In light of yesterday’s post regarding my “Happy Folder,” it seems appropriate to hit on a topic that is near and dear to my heart. I mentioned in yesterday’s post that I have seen and received both positive and negative feedback during my time in ministry. But I also had a lot of experience through my dad, a pastor, even before I became a pastor myself. Growing up in the home of a pastor, I was exposed to a lot of the stuff that happens behind the scenes within the church. You might say that the curtain was rolled back. I heard the phone calls, I saw the long hours, and I sensed the emotional and physical drain on both of my parents as my father cared for and shepherded the congregation.
I was too young when my dad experienced some of his earlier difficulties in ministry, but towards the end of his time in ministry, he experienced some more difficulties which I was privy to and which I was able to see in all of their ugliness.
Difficulties within the church are nothing new. Not sure if there is documentation of the earliest ones, but it probably didn’t take long after the Day of Pentecost for people to start bickering and arguing about how to do things. Acts 15 gives us the account of a disagreement that took place between Paul and Barnabas, two friends and partners in ministry. Disagreements can have a way of setting close friends against one another.
Not that the church is different from other organizations and institutions, but the fact that we are called to live by a higher standard. So, it’s always a little disappointing when you discover that some of the things that you thought would not take place within the church exist.
If you hang around within the church for any length of time, no matter what church it is, you will eventually begin to hear people grumbling or complaining. Part of who we are as human beings lies in our selfishness. We want what we want, when we want it, and are unwilling to wait or compromise. But how do we deal with this within the church. We might say that it’s a problem that all churches face, but if we look to Scripture to inform our worldview and actions, we will quickly find that it’s not a behavior that is becoming of those who call themselves followers of Christ.
In his letter to the church in Philippi, Paul writes these words, “Therefore, my dear friends, as you have always obeyed—not only in my presence, but now much more in my absence—continue to work out your salvation with fear and trembling, for it is God who works in you to will and to act in order to fulfill his good purpose. Do everything without grumbling or arguing, so that you may become blameless and pure, “children of God without fault in a warped and crooked generation.”[c] Then you will shine among them like stars in the sky as you hold firmly to the word of life. And then I will be able to boast on the day of Christ that I did not run or labor in vain.”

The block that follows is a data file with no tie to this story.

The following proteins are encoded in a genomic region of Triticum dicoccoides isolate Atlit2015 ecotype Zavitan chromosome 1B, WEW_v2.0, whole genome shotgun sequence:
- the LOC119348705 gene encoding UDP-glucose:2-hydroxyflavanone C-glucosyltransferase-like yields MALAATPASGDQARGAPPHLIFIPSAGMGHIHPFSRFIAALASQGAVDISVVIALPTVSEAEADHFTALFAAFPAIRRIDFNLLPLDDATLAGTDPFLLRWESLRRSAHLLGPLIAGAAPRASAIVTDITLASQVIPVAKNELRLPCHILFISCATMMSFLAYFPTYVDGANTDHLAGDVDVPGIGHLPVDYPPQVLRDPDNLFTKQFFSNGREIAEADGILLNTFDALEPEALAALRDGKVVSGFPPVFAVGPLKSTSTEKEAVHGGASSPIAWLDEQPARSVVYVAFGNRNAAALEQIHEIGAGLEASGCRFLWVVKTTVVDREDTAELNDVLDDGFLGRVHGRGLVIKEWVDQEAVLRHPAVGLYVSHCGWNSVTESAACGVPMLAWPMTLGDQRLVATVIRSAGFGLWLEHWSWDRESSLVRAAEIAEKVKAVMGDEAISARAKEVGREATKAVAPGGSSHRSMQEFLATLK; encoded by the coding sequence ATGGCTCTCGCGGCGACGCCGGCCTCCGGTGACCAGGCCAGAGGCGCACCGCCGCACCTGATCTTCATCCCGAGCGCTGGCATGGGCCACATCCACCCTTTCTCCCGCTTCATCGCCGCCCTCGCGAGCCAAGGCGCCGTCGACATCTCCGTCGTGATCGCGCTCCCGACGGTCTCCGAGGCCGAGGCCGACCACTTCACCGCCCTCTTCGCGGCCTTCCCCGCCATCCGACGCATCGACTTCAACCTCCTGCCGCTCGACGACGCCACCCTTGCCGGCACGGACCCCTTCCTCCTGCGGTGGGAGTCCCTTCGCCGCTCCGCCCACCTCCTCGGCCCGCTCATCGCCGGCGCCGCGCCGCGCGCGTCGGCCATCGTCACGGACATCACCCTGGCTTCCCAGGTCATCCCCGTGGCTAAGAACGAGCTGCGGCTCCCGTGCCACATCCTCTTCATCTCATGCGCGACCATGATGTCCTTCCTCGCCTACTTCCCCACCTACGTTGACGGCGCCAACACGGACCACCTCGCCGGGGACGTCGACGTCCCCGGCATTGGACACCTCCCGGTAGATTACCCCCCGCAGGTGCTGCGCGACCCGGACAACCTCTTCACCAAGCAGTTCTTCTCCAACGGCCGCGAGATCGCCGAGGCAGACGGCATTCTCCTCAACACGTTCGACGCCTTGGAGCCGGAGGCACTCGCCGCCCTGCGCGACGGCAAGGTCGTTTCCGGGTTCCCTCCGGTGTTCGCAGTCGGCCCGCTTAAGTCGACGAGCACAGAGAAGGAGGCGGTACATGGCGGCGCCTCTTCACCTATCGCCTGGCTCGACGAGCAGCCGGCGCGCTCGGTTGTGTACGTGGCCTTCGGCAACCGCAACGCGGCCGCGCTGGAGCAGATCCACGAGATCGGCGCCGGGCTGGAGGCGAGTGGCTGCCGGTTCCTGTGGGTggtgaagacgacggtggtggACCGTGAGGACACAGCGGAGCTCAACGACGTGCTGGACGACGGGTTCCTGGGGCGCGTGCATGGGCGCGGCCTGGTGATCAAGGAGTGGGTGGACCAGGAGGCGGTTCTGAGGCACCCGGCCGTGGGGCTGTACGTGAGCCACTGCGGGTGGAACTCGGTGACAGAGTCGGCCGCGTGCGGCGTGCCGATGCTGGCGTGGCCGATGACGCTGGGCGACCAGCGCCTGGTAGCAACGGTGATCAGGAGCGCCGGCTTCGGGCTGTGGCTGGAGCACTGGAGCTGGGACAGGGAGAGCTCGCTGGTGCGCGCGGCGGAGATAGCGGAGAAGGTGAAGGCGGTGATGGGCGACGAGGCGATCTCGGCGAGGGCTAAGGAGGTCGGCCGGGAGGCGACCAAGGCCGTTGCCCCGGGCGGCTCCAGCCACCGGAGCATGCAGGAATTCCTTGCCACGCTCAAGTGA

When it comes to the idea of grumbling or complaining, I think that there are many within the church who might simply say that they are “voicing their concerns” and that the two are synonymous with one another, but a further study of the Greek word that Paul uses for grumbling, we see a difference between the two.
Paul uses the word γογγύζω (gonguzo), which translates to “grumbling or murmuring” but also can have a deeper meaning of “speaking secretly or whispering.” Therein lies the difference between grumbling and voicing concerns. When you grumble, you speak in secret, you don’t necessarily let the people who you are frustrated with know that you are frustrated with them. You whisper about the things that are frustrating you rather than bringing them to the person with whom you have the gripe. Grumbling involves speaking to people who are not directly involved with the problem or the solution. If we aren’t careful, regardless of our intent, when we grumble we may come across as not even desiring to see a resolution to the issues at hand. As long as we “vent” we feel better even though we get no closer to resolution.
On the other hand, voicing concerns means that we are actually seeking out the people with whom we have issues. We follow the Scripture of Matthew 18 which tells us to go directly to the people who we have an issue with rather than going around them. When we triangulate and involve others that cannot help us to solve the issue, we go against Jesus’ command in Matthew 18. Grumbling is about voicing our concerns to all of the wrong people and will eventually just lead to gossip and even slander.
It’s not particularly difficult to go to the people with whom we have our issues, it just seems a little easier not to go to them. Churches are full of people who struggle through this, wouldn’t it be great if they started to become full of people who follow the Scriptural mandate more often than not? Wouldn’t it be great if grumbling and complaining were the exception?
Next time you find yourself in a situation where you don’t agree or something bothers you, regardless of whether it’s in a church, a company, a club, or whatever, ask yourself who you have your beef with. Ask who is the person to whom I need to go to bring resolution. If we fail to ask, we’ll just keeping coming up with the same answer and we’ll fail to change things. But if we ask ourselves the questions, we will hopefully find ourselves following the mandate in Matthew 18 and we will probably find our conflicts being resolved in a much healthier manner than had we gone around triangulating to everyone other than the ones involved.
Try it out, I’ll be surprised if it doesn’t work out better. Might be harder, might be uncomfortable, but in the end, it will be worth it.